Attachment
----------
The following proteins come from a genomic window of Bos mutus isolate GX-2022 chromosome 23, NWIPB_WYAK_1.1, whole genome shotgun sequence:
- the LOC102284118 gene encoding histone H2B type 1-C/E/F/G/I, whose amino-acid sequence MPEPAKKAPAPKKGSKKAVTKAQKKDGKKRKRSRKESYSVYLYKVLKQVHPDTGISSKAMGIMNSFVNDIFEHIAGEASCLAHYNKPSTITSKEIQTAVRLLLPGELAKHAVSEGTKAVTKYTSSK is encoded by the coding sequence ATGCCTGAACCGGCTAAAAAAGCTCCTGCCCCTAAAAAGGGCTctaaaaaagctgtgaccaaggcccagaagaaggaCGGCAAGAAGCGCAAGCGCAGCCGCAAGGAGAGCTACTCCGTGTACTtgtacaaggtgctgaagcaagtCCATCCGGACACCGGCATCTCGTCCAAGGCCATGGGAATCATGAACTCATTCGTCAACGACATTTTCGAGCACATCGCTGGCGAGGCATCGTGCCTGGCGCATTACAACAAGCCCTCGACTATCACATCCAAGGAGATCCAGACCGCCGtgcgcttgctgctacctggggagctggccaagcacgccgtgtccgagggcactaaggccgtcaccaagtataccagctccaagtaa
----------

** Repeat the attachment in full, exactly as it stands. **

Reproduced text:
The following proteins come from a genomic window of Bos mutus isolate GX-2022 chromosome 23, NWIPB_WYAK_1.1, whole genome shotgun sequence:
- the LOC102284118 gene encoding histone H2B type 1-C/E/F/G/I, whose amino-acid sequence MPEPAKKAPAPKKGSKKAVTKAQKKDGKKRKRSRKESYSVYLYKVLKQVHPDTGISSKAMGIMNSFVNDIFEHIAGEASCLAHYNKPSTITSKEIQTAVRLLLPGELAKHAVSEGTKAVTKYTSSK is encoded by the coding sequence ATGCCTGAACCGGCTAAAAAAGCTCCTGCCCCTAAAAAGGGCTctaaaaaagctgtgaccaaggcccagaagaaggaCGGCAAGAAGCGCAAGCGCAGCCGCAAGGAGAGCTACTCCGTGTACTtgtacaaggtgctgaagcaagtCCATCCGGACACCGGCATCTCGTCCAAGGCCATGGGAATCATGAACTCATTCGTCAACGACATTTTCGAGCACATCGCTGGCGAGGCATCGTGCCTGGCGCATTACAACAAGCCCTCGACTATCACATCCAAGGAGATCCAGACCGCCGtgcgcttgctgctacctggggagctggccaagcacgccgtgtccgagggcactaaggccgtcaccaagtataccagctccaagtaa